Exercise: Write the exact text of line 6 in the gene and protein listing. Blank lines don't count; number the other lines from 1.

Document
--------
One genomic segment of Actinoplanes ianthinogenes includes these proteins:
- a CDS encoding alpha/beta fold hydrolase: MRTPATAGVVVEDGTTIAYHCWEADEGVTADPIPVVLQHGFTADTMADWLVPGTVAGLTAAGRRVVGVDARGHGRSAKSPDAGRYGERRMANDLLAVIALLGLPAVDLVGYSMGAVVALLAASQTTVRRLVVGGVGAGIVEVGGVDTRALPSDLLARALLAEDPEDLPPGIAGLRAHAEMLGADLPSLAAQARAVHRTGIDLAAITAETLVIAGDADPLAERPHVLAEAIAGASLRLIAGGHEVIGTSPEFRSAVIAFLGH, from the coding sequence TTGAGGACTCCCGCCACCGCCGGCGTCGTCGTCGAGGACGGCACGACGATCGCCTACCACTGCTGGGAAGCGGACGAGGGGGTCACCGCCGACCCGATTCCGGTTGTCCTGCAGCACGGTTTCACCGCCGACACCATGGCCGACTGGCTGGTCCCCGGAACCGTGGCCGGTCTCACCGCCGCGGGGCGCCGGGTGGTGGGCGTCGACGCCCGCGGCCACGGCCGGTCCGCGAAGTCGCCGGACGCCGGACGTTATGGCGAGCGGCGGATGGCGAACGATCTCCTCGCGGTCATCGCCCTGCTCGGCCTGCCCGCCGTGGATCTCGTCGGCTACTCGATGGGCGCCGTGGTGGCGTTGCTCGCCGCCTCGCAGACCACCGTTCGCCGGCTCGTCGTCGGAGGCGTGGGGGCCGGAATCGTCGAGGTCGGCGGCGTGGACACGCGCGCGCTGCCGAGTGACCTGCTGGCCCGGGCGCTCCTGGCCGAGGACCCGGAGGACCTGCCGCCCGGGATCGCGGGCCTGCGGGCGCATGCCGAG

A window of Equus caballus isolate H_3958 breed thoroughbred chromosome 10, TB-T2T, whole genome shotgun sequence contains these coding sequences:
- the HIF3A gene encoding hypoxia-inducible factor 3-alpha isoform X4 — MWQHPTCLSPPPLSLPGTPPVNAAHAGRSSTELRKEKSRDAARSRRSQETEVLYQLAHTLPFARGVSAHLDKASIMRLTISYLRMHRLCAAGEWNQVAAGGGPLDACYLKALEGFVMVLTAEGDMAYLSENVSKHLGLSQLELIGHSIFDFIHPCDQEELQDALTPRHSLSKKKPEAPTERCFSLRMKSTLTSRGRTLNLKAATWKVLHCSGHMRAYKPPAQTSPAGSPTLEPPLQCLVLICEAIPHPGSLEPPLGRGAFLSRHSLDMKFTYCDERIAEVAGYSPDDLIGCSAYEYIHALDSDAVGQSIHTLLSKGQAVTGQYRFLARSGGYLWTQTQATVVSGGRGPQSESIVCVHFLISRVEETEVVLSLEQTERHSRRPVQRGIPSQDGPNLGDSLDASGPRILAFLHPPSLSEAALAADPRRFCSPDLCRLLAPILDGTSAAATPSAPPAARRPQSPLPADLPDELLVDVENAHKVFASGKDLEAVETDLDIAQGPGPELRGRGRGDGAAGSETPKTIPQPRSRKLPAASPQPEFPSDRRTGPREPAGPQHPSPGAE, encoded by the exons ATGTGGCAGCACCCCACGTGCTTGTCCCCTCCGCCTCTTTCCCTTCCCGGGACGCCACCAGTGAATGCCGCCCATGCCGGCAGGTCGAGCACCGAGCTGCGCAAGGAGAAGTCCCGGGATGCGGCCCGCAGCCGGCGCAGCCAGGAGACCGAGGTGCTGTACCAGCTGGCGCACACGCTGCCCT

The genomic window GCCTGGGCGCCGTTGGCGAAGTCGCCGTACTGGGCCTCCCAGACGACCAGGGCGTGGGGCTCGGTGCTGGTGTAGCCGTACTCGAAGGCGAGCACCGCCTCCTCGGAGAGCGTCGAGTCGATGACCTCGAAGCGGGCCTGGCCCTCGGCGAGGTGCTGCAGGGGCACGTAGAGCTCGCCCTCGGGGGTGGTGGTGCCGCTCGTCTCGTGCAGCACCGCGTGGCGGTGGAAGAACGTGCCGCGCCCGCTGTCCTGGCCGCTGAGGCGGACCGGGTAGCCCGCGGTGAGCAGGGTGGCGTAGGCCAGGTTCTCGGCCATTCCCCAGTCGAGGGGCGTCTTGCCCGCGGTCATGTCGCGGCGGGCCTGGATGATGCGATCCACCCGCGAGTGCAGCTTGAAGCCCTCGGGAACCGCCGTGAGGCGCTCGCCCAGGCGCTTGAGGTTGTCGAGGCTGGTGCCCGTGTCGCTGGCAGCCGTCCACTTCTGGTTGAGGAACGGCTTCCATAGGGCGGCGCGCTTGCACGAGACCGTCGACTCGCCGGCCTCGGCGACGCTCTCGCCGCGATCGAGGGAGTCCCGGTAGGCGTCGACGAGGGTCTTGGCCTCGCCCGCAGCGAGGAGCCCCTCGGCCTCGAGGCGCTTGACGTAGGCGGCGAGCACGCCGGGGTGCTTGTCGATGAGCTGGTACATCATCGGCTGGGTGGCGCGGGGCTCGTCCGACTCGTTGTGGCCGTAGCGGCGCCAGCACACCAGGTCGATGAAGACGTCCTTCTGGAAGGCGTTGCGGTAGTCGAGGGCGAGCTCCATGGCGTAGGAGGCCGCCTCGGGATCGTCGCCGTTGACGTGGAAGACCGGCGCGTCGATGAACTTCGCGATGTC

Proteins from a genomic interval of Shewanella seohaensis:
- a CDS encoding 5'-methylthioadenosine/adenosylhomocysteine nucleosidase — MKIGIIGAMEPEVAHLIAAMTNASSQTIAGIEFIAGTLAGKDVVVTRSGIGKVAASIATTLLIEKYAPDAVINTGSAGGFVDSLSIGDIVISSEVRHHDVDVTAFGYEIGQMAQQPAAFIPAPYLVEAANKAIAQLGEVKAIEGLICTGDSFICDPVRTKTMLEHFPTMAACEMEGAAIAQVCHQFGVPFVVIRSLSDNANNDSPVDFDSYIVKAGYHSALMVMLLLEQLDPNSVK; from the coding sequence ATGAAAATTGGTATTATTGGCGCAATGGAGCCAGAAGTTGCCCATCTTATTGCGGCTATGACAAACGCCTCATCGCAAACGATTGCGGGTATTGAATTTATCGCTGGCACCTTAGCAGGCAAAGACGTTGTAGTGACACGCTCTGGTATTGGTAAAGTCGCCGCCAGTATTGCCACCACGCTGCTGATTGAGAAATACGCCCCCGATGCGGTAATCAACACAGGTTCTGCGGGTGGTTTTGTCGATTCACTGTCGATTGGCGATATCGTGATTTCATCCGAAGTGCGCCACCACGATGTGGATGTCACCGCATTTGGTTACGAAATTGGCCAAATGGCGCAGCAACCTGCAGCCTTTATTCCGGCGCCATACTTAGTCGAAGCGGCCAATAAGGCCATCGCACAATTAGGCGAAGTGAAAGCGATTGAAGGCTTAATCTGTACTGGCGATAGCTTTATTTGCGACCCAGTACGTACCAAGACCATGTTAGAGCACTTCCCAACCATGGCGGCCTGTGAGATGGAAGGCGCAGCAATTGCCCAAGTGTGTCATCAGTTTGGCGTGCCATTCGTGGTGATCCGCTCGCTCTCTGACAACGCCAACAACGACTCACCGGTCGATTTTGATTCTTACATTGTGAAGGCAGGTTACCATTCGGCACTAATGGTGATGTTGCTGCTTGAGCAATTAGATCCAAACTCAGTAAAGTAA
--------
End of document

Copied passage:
Proteins from a genomic interval of Shewanella seohaensis: